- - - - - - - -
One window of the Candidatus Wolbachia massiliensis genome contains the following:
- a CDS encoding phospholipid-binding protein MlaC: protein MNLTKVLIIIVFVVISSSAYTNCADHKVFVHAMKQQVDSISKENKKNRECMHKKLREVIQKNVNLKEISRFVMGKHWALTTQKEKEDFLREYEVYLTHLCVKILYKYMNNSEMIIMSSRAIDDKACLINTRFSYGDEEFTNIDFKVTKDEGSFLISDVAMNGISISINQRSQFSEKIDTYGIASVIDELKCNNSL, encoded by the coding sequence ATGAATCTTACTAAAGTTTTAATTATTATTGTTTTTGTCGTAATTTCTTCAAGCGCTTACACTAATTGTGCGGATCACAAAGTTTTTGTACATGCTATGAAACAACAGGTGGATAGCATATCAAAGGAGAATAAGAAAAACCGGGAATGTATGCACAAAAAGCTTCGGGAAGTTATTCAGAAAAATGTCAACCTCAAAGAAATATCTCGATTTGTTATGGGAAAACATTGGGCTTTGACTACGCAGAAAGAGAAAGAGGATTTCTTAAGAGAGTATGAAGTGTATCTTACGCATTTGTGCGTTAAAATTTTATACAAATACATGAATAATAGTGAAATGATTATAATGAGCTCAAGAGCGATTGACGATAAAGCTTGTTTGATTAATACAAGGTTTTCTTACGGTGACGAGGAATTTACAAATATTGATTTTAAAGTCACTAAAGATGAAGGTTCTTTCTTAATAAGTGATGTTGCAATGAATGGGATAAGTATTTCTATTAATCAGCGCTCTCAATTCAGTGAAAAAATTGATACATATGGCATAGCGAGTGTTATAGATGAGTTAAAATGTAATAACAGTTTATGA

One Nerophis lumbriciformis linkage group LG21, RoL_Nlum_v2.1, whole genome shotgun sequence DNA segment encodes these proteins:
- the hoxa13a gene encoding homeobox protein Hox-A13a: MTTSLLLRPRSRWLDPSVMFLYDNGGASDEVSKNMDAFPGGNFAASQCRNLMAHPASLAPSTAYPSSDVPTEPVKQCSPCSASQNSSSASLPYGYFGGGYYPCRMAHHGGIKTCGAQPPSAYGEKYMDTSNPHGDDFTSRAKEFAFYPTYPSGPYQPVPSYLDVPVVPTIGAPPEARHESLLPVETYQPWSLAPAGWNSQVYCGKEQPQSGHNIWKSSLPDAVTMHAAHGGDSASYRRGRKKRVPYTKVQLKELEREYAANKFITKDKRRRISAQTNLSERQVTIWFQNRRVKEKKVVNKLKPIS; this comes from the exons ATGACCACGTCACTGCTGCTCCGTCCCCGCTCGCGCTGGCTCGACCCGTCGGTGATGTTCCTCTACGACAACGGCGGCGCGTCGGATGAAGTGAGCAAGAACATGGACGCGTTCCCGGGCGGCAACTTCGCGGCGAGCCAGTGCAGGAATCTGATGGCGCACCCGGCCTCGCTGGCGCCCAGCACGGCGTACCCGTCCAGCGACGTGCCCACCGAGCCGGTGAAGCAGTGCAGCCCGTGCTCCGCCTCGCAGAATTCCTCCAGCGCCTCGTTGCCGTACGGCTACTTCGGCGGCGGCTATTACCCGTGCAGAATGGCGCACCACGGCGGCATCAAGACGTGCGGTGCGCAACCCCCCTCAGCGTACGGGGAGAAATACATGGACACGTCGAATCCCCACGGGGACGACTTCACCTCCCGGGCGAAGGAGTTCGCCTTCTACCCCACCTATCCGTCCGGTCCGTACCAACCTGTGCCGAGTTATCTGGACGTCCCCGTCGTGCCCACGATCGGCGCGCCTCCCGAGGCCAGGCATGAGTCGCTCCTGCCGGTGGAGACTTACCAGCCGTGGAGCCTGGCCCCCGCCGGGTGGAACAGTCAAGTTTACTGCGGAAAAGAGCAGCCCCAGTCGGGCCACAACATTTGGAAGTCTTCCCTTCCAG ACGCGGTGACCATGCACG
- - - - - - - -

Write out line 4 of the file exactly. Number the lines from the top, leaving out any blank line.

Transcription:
- the hoxa13a gene encoding homeobox protein Hox-A13a: MTTSLLLRPRSRWLDPSVMFLYDNGGASDEVSKNMDAFPGGNFAASQCRNLMAHPASLAPSTAYPSSDVPTEPVKQCSPCSASQNSSSASLPYGYFGGGYYPCRMAHHGGIKTCGAQPPSAYGEKYMDTSNPHGDDFTSRAKEFAFYPTYPSGPYQPVPSYLDVPVVPTIGAPPEARHESLLPVETYQPWSLAPAGWNSQVYCGKEQPQSGHNIWKSSLPDAVTMHAAHGGDSASYRRGRKKRVPYTKVQLKELEREYAANKFITKDKRRRISAQTNLSERQVTIWFQNRRVKEKKVVNKLKPIS; this comes from the exons ATGACCACGTCACTGCTGCTCCGTCCCCGCTCGCGCTGGCTCGACCCGTCGGTGATGTTCCTCTACGACAACGGCGGCGCGTCGGATGAAGTGAGCAAGAACATGGACGCGTTCCCGGGCGGCAACTTCGCGGCGAGCCAGTGCAGGAATCTGATGGCGCACCCGGCCTCGCTGGCGCCCAGCACGGCGTACCCGTCCAGCGACGTGCCCACCGAGCCGGTGAAGCAGTGCAGCCCGTGCTCCGCCTCGCAGAATTCCTCCAGCGCCTCGTTGCCGTACGGCTACTTCGGCGGCGGCTATTACCCGTGCAGAATGGCGCACCACGGCGGCATCAAGACGTGCGGTGCGCAACCCCCCTCAGCGTACGGGGAGAAATACATGGACACGTCGAATCCCCACGGGGACGACTTCACCTCCCGGGCGAAGGAGTTCGCCTTCTACCCCACCTATCCGTCCGGTCCGTACCAACCTGTGCCGAGTTATCTGGACGTCCCCGTCGTGCCCACGATCGGCGCGCCTCCCGAGGCCAGGCATGAGTCGCTCCTGCCGGTGGAGACTTACCAGCCGTGGAGCCTGGCCCCCGCCGGGTGGAACAGTCAAGTTTACTGCGGAAAAGAGCAGCCCCAGTCGGGCCACAACATTTGGAAGTCTTCCCTTCCAG ACGCGGTGACCATGCACG